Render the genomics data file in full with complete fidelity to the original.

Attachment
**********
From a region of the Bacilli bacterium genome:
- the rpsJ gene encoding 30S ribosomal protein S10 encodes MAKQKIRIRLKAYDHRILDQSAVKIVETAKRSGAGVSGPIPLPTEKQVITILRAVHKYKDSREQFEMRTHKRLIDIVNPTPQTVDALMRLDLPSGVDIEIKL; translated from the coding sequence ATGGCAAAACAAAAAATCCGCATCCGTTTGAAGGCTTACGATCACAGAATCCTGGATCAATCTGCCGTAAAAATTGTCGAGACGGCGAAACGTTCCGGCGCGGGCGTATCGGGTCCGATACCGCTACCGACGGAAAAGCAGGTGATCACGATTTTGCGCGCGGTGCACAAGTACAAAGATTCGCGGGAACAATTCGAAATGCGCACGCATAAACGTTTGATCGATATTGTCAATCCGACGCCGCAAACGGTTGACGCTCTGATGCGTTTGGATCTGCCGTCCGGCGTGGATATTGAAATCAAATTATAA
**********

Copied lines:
From a region of the Bacilli bacterium genome:
- the rpsJ gene encoding 30S ribosomal protein S10 encodes MAKQKIRIRLKAYDHRILDQSAVKIVETAKRSGAGVSGPIPLPTEKQVITILRAVHKYKDSREQFEMRTHKRLIDIVNPTPQTVDALMRLDLPSGVDIEIKL; translated from the coding sequence ATGGCAAAACAAAAAATCCGCATCCGTTTGAAGGCTTACGATCACAGAATCCTGGATCAATCTGCCGTAAAAATTGTCGAGACGGCGAAACGTTCCGGCGCGGGCGTATCGGGTCCGATACCGCTACCGACGGAAAAGCAGGTGATCACGATTTTGCGCGCGGTGCACAAGTACAAAGATTCGCGGGAACAATTCGAAATGCGCACGCATAAACGTTTGATCGATATTGTCAATCCGACGCCGCAAACGGTTGACGCTCTGATGCGTTTGGATCTGCCGTCCGGCGTGGATATTGAAATCAAATTATAA